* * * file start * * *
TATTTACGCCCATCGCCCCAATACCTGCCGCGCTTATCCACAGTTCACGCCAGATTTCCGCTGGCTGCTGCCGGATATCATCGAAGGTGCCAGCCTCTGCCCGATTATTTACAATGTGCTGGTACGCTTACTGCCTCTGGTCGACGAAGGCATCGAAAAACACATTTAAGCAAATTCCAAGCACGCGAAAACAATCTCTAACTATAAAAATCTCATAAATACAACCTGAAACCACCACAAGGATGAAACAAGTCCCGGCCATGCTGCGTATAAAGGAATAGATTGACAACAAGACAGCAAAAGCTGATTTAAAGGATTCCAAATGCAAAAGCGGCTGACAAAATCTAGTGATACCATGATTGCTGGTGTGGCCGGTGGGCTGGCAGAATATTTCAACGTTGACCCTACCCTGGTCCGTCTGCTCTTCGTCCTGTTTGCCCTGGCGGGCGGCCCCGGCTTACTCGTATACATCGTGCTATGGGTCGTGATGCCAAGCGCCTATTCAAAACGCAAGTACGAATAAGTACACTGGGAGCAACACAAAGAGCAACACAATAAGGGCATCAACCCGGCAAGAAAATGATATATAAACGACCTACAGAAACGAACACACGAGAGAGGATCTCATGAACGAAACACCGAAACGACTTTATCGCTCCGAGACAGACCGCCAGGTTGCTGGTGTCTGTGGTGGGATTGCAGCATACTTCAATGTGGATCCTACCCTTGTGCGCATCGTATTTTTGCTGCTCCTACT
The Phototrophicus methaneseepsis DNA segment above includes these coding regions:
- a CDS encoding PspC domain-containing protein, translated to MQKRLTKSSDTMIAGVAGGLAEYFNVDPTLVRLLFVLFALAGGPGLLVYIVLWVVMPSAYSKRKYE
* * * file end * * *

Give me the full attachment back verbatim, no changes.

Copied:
TATTTACGCCCATCGCCCCAATACCTGCCGCGCTTATCCACAGTTCACGCCAGATTTCCGCTGGCTGCTGCCGGATATCATCGAAGGTGCCAGCCTCTGCCCGATTATTTACAATGTGCTGGTACGCTTACTGCCTCTGGTCGACGAAGGCATCGAAAAACACATTTAAGCAAATTCCAAGCACGCGAAAACAATCTCTAACTATAAAAATCTCATAAATACAACCTGAAACCACCACAAGGATGAAACAAGTCCCGGCCATGCTGCGTATAAAGGAATAGATTGACAACAAGACAGCAAAAGCTGATTTAAAGGATTCCAAATGCAAAAGCGGCTGACAAAATCTAGTGATACCATGATTGCTGGTGTGGCCGGTGGGCTGGCAGAATATTTCAACGTTGACCCTACCCTGGTCCGTCTGCTCTTCGTCCTGTTTGCCCTGGCGGGCGGCCCCGGCTTACTCGTATACATCGTGCTATGGGTCGTGATGCCAAGCGCCTATTCAAAACGCAAGTACGAATAAGTACACTGGGAGCAACACAAAGAGCAACACAATAAGGGCATCAACCCGGCAAGAAAATGATATATAAACGACCTACAGAAACGAACACACGAGAGAGGATCTCATGAACGAAACACCGAAACGACTTTATCGCTCCGAGACAGACCGCCAGGTTGCTGGTGTCTGTGGTGGGATTGCAGCATACTTCAATGTGGATCCTACCCTTGTGCGCATCGTATTTTTGCTGCTCCTACT
The Phototrophicus methaneseepsis DNA segment above includes these coding regions:
- a CDS encoding PspC domain-containing protein, translated to MQKRLTKSSDTMIAGVAGGLAEYFNVDPTLVRLLFVLFALAGGPGLLVYIVLWVVMPSAYSKRKYE